Put Your Trust Where It Rightly Belongs

By the Rev. Darren Miner

Bible Readings

If the headlines are to be believed, many Americans today seem to think that our current situation is somehow unique. It is not! The authors of our prayer book, and more importantly, the authors of the Holy Bible describe a world, that in many ways, looks very familiar. And we would be wise to listen to their counsel.


The Collect of the Day reminds us that ours is a God who “always resist[s] the proud who confide in their own strength.” The psalmist advises us not to put our trust “in rulers, nor in any child of earth, for there is no help in them.” And St. James marvels at how we honor the rich and despise the poor, when, in fact, it is the rich who oppress the poor, who drag their opponents into court in order to extract the last penny from them. In contrast, we are told, the poor in the world have been chosen by God himself to be “rich in faith and to be heirs of the kingdom.”

Frankly, Holy Scripture paints a rather dismal picture of the world of politics and of economics. Fortunately, it also offers up great hope. For we are assured, again and again, that God cares for the poor, the widow, the orphan, the foreigner in the land; that God frustrates the way of the wicked; that God will “never forsake those who make their boast of [his] mercy.” We would do well to heed the word of the prophet Isaiah, who exhorts those who are afraid, to be strong and not to fear, for God himself will come on the Last Day and sort things out. And when he does, the whole world will be transformed. “The eyes of the blind shall be opened, and the ears of the deaf unstopped; then the lame shall leap like a deer, and the tongue of the speechless sing for joy.”


Now, that great Day has not yet come. But it is promised! And so that we might have faith, and patience, as we await the fulfilment of that promise, God gave us a foretaste of what is in store for the world. He sent his only Son into the world to heal those who were sick in body, mind, or spirit.

In the Gospel reading from St. Mark, Jesus performs two such healings. The first healing is the healing of the daughter of a pagan woman from the region of Tyre. The story is the most disturbing of all Jesus’ healing stories, because of the exchange of words between Jesus and the woman. When the woman begs for Jesus’ help, his response is not at all what we would expect from our merciful Savior. Instead of performing the healing at once, he challenges the woman’s request, saying, “Let the children be fed first, for it is not fair to take the children’s food and throw it to the dogs.” The implication is that the Jews are children, while the pagans are dogs. But the woman is clever, and she turns Jesus’ words on their head: “Sir, even the dogs under the table eat the children’s crumbs.” She freely acknowledges that pagan Gentiles may be second-class, but she insists that there is enough divine grace for both Jews and Gentiles. Jesus knows when he has been bested, and he grants the woman’s request, healing her sick daughter.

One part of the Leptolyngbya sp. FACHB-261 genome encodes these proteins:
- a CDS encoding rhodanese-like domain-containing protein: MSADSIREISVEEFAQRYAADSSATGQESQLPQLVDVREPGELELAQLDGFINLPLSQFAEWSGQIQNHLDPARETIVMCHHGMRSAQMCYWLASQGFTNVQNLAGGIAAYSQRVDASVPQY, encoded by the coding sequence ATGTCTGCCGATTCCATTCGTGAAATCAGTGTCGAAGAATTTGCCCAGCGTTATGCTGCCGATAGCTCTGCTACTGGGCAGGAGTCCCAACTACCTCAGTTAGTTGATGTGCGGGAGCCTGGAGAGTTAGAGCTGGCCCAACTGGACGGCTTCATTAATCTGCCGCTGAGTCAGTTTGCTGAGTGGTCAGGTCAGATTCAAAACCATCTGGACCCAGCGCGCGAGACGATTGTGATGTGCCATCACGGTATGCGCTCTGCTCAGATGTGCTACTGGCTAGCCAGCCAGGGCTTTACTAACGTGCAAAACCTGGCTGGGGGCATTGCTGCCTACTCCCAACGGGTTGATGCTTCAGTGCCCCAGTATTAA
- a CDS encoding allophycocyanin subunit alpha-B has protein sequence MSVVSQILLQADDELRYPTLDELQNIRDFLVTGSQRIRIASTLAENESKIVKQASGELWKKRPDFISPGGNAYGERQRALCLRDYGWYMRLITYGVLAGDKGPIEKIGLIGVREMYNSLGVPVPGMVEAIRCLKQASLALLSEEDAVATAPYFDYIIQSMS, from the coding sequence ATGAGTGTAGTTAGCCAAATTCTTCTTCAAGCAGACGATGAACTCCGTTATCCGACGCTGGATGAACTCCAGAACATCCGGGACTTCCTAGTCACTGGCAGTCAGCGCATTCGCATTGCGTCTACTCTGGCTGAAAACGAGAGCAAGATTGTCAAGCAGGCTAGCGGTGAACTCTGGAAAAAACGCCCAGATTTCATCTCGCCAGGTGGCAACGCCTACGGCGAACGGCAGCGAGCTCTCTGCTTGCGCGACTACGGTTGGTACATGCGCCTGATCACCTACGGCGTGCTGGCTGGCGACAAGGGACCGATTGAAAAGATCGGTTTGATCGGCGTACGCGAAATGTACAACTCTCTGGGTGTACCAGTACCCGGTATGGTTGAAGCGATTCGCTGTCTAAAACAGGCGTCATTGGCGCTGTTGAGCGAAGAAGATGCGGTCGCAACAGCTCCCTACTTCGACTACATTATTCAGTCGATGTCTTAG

What strikes us today is not that Jesus ultimately heals the woman’s sick daughter, but that he calls the little girl a dog. It is an insult in America today. It was an even worse insult in first-century Palestine. Now, when the evangelist Matthew retells this story, he explains away Jesus’ words as a test of the woman’s faith, but in Mark’s earlier version, no such mitigating circumstance is offered into evidence. To be honest, Jesus is not at his best here. And it’s a bit embarrassing. So why did St. Mark even record this conversation? My guess is that he did so in order to show that, even though Jesus was the divine Son of God, he was also a human being, and like any human being, he could make mistakes and learn from them. In this case, Jesus learned not to underestimate a woman. And more importantly, he learned that God’s grace is sufficient for all.

What does Jesus then do with this new learning? He journeys to the region of the Decapolis, another Gentile region, and he proceeds to heal a man who was deaf and who suffered from a speech impediment. We may wonder why Jesus used his own spit to cure the man’s speech impediment, but I suspect we will never know the answer. What is more important is that the procedure worked! The man’s “ears were opened” and “his tongue was released”—just as Isaiah prophesied that God himself would do on the Last Day.

We followers of Jesus Christ have been blessed with a multitude of accounts of the Lord’s power and mercy. And through the many miracles and signs performed by Jesus, we have been granted a preview of coming attractions, a sneak peek at the Kingdom of God, all so that our faith might be strengthened.

In this chaotic and turbulent time, we are deluged each and every day by more and more bad news. It comes to us from every direction: the newspaper, the TV, the Internet. And it is unceasing. At times, we get confused. Even worse, at times, we are tempted to despair. I pray that God will grant us the grace to remember his many acts of mercy, to hold onto the hope of the World to Come, and to put our trust where it rightly belongs—not in any worldly ruler, but in our heavenly King. Amen.


© 2018 by Darren Miner. All rights reserved. Used by permission.


Leave a comment

Filed under Recent Sermons

Comments are closed.